Turner Prize-winning artist Rachel Whiteread made a dame

Whiteread’s acclaimed 1993 sculpture was a life-sized concrete cast of a condemned terraced house in London’s East End.

Turner Prize-winning artist Rachel Whiteread made a dame

Rachel Whiteread, the Turner Prize-winning artist famous for casting the interior of a house, is made a dame in the Queen’s Birthday Honours.

Her 1993 sculpture was a life-sized concrete cast of a condemned terraced house in London’s East End, complete with imprints of fireplaces, windows and light switches.

The public sculpture was exhibited on the site of the original house, but after huge debate it was demolished.

A mechanical digger at the site where one of Britain’s most controversial works of art, House, the concrete cast of the interior of an Edwardian terraced house in London’s East End, stood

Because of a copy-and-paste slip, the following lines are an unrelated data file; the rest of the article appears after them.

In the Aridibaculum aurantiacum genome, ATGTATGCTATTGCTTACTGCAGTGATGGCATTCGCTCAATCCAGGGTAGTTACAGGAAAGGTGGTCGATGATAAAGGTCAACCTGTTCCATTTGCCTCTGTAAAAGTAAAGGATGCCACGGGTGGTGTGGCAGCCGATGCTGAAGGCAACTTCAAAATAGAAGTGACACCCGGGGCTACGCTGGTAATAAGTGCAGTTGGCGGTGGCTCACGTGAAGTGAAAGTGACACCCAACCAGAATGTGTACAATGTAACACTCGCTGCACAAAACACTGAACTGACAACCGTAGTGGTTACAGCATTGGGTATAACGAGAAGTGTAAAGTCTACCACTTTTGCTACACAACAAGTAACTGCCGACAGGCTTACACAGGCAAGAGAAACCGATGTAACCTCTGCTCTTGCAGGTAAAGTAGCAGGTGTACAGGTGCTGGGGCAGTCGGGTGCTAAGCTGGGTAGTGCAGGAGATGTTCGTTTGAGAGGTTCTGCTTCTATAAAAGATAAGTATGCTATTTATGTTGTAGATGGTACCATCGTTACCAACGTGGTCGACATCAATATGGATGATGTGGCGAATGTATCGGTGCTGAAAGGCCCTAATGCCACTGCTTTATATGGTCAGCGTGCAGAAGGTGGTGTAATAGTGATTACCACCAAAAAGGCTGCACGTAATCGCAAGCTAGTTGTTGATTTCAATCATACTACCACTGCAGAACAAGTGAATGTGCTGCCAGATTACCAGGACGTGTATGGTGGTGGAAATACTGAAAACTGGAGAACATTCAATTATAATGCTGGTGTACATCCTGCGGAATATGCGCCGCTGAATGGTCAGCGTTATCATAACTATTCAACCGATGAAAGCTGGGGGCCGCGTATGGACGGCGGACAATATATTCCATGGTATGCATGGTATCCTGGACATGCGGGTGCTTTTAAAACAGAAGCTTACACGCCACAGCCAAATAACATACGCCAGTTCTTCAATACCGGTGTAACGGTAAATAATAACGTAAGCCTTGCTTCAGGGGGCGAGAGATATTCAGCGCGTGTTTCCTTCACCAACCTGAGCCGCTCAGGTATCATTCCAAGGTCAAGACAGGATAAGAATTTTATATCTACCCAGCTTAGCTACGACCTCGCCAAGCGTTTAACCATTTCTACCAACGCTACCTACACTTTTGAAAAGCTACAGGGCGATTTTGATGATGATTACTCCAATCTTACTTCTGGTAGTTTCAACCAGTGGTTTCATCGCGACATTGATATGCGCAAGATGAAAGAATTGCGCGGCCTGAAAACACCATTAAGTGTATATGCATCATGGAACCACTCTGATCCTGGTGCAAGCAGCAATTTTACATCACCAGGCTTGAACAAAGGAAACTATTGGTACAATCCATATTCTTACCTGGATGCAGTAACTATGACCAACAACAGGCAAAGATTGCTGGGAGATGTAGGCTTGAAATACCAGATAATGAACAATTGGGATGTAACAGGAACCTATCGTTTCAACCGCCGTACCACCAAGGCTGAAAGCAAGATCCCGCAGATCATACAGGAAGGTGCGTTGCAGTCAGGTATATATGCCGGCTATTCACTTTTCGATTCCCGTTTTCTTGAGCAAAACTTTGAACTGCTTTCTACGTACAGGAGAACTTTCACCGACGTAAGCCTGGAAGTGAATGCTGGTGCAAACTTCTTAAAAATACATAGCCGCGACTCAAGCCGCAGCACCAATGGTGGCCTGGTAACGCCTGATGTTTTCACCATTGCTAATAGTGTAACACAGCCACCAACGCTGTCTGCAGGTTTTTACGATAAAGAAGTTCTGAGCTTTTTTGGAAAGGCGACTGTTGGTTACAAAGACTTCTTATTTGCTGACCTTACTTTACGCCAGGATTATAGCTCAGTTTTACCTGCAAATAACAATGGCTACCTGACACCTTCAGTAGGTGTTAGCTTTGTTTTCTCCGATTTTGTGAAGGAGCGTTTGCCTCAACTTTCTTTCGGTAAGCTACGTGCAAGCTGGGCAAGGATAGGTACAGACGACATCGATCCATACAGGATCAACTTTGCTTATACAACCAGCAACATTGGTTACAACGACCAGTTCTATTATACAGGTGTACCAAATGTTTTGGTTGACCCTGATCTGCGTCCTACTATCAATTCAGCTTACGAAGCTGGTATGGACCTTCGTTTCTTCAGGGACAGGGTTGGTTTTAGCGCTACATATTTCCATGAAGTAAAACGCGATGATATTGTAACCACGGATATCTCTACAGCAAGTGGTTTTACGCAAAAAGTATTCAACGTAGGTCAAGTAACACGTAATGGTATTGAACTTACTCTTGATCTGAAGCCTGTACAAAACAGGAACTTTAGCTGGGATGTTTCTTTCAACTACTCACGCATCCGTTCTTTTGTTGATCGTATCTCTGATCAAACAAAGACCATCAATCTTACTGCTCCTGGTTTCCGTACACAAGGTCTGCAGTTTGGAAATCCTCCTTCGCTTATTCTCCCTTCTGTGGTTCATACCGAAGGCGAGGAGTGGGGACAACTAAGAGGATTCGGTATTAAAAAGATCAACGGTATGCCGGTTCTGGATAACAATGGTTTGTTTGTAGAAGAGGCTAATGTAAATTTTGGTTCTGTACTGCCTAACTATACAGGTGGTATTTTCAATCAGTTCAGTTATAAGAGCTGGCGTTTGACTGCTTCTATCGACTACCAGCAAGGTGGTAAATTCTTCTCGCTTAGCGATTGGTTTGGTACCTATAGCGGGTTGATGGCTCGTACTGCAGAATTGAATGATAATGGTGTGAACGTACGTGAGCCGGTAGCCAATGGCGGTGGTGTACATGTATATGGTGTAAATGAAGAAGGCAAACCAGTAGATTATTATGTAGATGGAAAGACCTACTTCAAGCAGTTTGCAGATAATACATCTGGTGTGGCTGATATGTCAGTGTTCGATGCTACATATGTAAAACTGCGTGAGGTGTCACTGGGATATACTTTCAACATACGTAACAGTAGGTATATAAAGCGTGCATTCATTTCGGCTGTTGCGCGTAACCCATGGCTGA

A mechanical digger at the site where one of Britain’s most controversial works of art, House, the concrete cast of the interior of an Edwardian terraced house in London’s East End, stood (Neil Munns/PA)

Since then, her public commissions have included a Holocaust memorial in Vienna, her Fourth Plinth sculpture in Trafalgar Square – a cast of the plinth itself – and Water Tower in New York.

In 2017, the Essex-born artist had a major exhibition at Tate Britain.

Whiteread has criticised what she calls “plop art”, a glut of public sculpture around Britain which she says does not interact with local people.

She has said she feels “slightly exasperated” by questions about whether the likes of a shed can be called art.

“If you keep plugging away and make good enough work, people will hopefully see there’s some poetry in a shed,” she told the Press Association.

She is made a dame for services to art.

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